Feds Say Georgia’s Treatment of Transgender Prisoners Is Unconstitutional

Ashley Diamond before entering prisonPhoto courtesy of the Southern Poverty Law Center


For three years, the Georgia Department of Corrections allegedly has denied transgender inmate Ashley Diamond medical treatment for gender dysphoria, causing her such distress that she has attempted on multiple occasions to castrate herself, cut off her penis, and kill herself. In February, Diamond filed a lawsuit against GDC officials, and on Friday the Department of Justice dealt the GDC a major blow, claiming that the state’s failure to adequately treat inmates with gender dysphoria “constitutes cruel and unusual punishment under the Eighth Amendment.”

The DOJ weighed in on Diamond’s case via a statement of interest, which offers recommendations for how the district court in Georgia should rule in the case. It focused on Georgia’s so-called freeze-frame policy, which prevents inmates from receiving hormone therapy for gender dysphoria if they were not identified as transgender and referred for treatment immediately during the prison intake process. “Freeze-frame policies and other policies that apply blanket prohibitions to such treatment are facially unconstitutional because they fail to provide individualized assessment and treatment of a serious medical need,” DOJ officials wrote, adding that similar policies have been previously struck down in Wisconsin and New York.

Chinyere Ezie, Diamond’s lead attorney, says the defense has until next Friday to submit briefs in response to the complaint, which may include a motion to dismiss the lawsuit. The first hearing for the case is scheduled for April 13. You can read the DOJ’s entire statement below, and check out our earlier coverage of Diamond’s case.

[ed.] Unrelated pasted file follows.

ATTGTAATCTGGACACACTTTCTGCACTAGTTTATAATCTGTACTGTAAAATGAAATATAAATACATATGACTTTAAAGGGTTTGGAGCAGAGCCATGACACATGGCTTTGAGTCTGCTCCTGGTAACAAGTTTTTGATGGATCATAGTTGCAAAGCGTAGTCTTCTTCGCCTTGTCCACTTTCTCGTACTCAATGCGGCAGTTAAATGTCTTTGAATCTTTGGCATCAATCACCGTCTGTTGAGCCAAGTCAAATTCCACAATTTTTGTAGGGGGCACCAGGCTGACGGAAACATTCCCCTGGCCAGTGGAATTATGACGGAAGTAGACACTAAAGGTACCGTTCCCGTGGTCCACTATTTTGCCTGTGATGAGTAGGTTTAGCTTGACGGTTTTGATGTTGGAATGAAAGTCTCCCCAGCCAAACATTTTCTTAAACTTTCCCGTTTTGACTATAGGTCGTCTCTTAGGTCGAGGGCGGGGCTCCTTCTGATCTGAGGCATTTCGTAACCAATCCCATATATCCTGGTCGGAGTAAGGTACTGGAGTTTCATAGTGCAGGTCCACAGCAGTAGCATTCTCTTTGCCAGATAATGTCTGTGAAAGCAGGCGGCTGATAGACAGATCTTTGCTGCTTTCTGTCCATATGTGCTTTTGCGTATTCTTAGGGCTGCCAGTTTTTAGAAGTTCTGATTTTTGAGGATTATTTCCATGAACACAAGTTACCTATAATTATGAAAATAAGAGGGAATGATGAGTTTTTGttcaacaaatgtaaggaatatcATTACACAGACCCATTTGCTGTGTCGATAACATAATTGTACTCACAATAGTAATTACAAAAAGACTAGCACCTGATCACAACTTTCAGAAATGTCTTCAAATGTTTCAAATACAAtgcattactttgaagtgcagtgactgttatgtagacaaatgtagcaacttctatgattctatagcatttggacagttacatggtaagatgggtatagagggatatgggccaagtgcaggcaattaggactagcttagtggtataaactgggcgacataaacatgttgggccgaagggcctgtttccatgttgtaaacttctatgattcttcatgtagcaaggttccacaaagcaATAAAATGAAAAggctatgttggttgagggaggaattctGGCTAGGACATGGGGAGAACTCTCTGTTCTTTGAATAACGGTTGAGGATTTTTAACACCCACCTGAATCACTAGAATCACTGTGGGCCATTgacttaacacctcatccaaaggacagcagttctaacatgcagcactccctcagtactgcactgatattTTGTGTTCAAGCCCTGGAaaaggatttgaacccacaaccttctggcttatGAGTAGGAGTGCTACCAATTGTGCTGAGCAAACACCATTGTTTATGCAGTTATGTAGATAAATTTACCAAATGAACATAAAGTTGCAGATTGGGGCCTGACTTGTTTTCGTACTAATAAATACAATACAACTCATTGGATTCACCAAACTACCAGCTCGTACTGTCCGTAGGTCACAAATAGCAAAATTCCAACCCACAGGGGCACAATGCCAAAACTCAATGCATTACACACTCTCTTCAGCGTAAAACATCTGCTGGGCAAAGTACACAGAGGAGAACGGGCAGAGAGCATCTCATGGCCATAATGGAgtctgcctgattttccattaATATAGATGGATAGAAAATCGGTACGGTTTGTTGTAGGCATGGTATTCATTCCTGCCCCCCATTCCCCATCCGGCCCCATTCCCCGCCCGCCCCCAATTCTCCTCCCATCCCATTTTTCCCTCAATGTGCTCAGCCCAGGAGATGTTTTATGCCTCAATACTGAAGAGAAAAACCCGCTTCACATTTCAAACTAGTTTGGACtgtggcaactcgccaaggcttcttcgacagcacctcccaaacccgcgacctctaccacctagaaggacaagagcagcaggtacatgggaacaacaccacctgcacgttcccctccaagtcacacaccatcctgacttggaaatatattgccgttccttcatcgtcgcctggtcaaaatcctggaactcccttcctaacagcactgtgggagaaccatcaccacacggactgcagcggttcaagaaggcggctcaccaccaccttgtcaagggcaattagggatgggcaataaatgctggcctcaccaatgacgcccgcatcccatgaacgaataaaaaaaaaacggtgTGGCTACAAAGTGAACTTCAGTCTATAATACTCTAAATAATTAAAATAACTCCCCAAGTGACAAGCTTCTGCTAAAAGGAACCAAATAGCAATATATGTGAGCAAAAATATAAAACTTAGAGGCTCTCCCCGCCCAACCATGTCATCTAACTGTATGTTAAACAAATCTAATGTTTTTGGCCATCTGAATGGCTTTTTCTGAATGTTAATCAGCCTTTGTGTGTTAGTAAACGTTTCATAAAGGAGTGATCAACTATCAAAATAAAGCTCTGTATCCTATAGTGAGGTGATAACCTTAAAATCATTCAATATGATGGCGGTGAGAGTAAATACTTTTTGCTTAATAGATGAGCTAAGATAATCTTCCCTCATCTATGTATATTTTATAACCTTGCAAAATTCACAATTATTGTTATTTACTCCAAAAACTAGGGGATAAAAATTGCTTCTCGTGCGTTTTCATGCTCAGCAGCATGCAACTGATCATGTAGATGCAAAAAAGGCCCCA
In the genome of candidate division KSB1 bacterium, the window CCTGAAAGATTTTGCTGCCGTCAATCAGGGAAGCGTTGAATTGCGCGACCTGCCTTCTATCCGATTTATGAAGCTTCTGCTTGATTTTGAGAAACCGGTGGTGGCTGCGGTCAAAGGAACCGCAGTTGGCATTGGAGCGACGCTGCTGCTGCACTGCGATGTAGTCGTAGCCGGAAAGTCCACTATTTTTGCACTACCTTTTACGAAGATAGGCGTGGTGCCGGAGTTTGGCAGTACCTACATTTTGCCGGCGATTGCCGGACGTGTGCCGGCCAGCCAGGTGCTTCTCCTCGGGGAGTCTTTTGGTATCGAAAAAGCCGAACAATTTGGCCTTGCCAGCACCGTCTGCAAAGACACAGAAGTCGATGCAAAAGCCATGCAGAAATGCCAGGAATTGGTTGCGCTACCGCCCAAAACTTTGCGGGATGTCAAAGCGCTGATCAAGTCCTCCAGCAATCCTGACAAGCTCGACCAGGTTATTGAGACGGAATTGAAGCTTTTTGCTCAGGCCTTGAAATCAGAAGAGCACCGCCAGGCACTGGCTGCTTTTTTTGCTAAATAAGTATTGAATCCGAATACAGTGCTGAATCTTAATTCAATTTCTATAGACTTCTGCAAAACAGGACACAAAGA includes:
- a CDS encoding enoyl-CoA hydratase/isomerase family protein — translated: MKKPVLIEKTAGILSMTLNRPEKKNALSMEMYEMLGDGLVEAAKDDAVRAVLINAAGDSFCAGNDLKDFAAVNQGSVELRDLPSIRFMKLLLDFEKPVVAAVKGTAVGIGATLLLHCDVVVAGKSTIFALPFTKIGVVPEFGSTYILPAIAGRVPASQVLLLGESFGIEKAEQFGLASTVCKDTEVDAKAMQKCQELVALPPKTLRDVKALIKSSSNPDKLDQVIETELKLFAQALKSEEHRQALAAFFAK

OUR NEW CORRUPTION PROJECT

The more we thought about how MoJo's journalism can have the most impact heading into the 2020 election, the more we realized that so many of today's stories come down to corruption: democracy and the rule of law being undermined by the wealthy and powerful for their own gain.

So we're launching a new Mother Jones Corruption Project to do deep, time-intensive reporting on systemic corruption. We aim to hire, build a team, and give them the time and space needed to understand how we got here and how we might get out. We'll publish what we find as a major series in the summer of 2020, including a special issue of our magazine, a dedicated online portal, and video and podcast series so it doesn't get lost in the daily deluge of breaking news.

It's unlike anything we've done before and we've got seed funding to get started, but we're asking readers to help crowdfund this new beat with an additional $500,000 so we can go even bigger. You can read why we're taking this approach and what we want to accomplish in "Corruption Isn't Just Another Scandal. It's the Rot Beneath All of Them," and if you like how it sounds, please help fund it with a tax-deductible donation today.

We Recommend

Latest

Sign up for our newsletters

Subscribe and we'll send Mother Jones straight to your inbox.

Get our award-winning magazine

Save big on a full year of investigations, ideas, and insights.

Subscribe

Support our journalism

Help Mother Jones' reporters dig deep with a tax-deductible donation.

Donate